Out of The Comfort Zone
Editor's note: Brian Holden (left) tells of his visit to Guatemala and Chiapas. Each year, the company where he works, Carris Reels in Vermont, USA, offers to send employees overseas for a couple of weeks so they can experience different cultures and ways of life. For more information on how your company can provide the same, click on "more info." Carris Reels recently won an award for "Employee Empowerment" from the Council on Economic Priorities.
Most of the people I met had nothing. Just to meet us, to visit with us, made their day. They lack the most basic freedoms, yet they persevere. We lose track of the more important things in this world. I was never one to worry too much about having a big house or having a better car. Of course, I want to better myself – but now my focus will be on helping others as a way to better myself, not just on material gain.
A special highlight of my trip was visiting the women's coffee cooperative in Pocolum, 15 women representing five different communities. Some of them walked six hours roundtrip to meet with us, getting up at 4 a.m. They showed us such respect and reverence – when, really, they were more deserving of us showing reverence to them. They were so happy to talk to us.
These women are really breaking down the social structure – their husbands are upset that they are working here, when they should be at home cooking.
Some of the women pay for their disobedience with beatings by their husbands, and others did not attend all of the organizational meetings, just to keep
peace in their households. Despite these obstacles, and with the support of a local priest, the cooperative prevailed. Now, they face other problems.
Some of the women pay for their disobedience with beatings by their husbands, and others did not attend all of the organizational meetings, just to keep peace in their households. Despite these obstacles, and with the support of a local priest, the cooperative prevailed. Now, they face other problems.
They don't have a way to transport their beans to the market and have to depend on a middleman. This middleman comes to them, takes their beans, and then drives down the price. Last year, they made $500 total for their entire harvest. Spread out over several families, this amounts to a mere pittance to live on.We were overwhelmed by the collective's generosity. They gave each of us – 20 people – a 1-lb. bag of coffee and corn. This was symbolic of the fruits of their labors, and it would have been rude if we refused, but in light of what we knew of their hardship and the value that each bag represented, the gift really astonished us. Later, our group talked about this during "reflection" time. For us, the value of these bags of coffee and corn would be equivalent to us giving away, say, a $500 bottle of wine. And, we wouldn't have been so generous to complete strangers – we probably wouldn't even give a $500 bottle of wine to close friends. It was just so incredibly amazing.
Another highlight of my trip was the Mayan ceremony that was conducted by the priestess, Calixta Gabriel. It was so spiritual, and the source of another personal insight. I don't go to church, but this ceremony got me thinking about my own beliefs. I realized that I do have a faith. The Mayan priestess, such an interesting person, conducted the ceremony outside, as nature plays an important part in the celebration. Different colors are used to represent different aspects of life. The ceremony celebrates and thanks nature; it's about belief in something higher – that basically, everything will be O.K. as long as we believe.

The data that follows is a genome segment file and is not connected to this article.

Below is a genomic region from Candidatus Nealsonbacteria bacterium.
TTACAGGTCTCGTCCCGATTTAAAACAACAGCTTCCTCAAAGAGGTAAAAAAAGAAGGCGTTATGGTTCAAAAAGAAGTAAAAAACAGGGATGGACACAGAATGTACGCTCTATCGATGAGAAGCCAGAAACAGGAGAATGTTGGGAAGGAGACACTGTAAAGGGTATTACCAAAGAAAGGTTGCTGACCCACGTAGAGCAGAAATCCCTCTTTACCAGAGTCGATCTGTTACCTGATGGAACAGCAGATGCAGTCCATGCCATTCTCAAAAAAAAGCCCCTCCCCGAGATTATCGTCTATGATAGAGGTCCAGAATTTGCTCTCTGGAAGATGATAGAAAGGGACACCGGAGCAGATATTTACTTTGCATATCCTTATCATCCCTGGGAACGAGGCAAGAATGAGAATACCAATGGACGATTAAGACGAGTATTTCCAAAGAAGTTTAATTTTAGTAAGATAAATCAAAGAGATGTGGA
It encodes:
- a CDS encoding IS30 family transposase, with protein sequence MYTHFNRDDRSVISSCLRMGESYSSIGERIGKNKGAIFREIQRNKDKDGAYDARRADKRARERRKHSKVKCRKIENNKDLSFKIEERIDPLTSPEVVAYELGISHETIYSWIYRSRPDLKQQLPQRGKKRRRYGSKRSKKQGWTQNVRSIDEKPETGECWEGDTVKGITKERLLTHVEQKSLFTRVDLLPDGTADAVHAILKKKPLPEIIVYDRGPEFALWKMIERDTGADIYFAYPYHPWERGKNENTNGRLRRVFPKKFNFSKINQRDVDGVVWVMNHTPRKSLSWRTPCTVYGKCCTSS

Some people were living at the bottom of a ravine in shacks with make-shift tarps – to be closer to the city to work. I was there when it rained, and I was thinking about their homes being washed away. Still, the children played happily. The people were so proud of their make-shift church. This was their home, their community, El Tuerto. They have faith and were happy just being together. Every once in a while, when it rains, I still think of these people coping with the mud. I'm glad I'm thinking of that.
Every place we went, the people were so happy for us to listen to them in the hopes that we'd "spread the word." They didn't want pity – they don't want anyone to feel sorry for them. They just want what everyone is entitled to: to live on the land, to work the land, to have religious freedom, to have an education. They want the same rights as any other citizen in Guatemala and Chiapas.
We learned about the emotional torture of "civil patrols," ordinary people who the government has forced to patrol on horseback with orders to "protect" the village – sometimes they are forced to kill their own neighbors or relatives, people who the government selected – innocent people whose only "crime" was that they were indigenous. One woman told us about her husband whose own brother was forced to kill him on one of these rides. She sees this man, her brother-in-law, in the street, in the marketplace, and she has prayed every day for the strength to forgive him for what he did, murdering her husband. This is a strength that most of us will never have to have. This is the overwhelming reality -- it happens all the time to so many people.
The women of the country seem to be the ones pushing for changes. They were more apt to wear the traditional garb also. Most of the men seem to be more accepting of the situation and are letting go of their customs and history. They wear western clothing, cowboy boots and jeans. The men of the communities we visited were not available to meet with us, either.
The day that I got back to Vermont, I sat in my yard and looked around. I enjoyed the great beauty, of course, but I felt and appreciated my freedom more than anything. We have great freedom. I appreciated my crime & poverty-free neighborhood, and I chose to live here. I had to go somewhere else to appreciate what I have.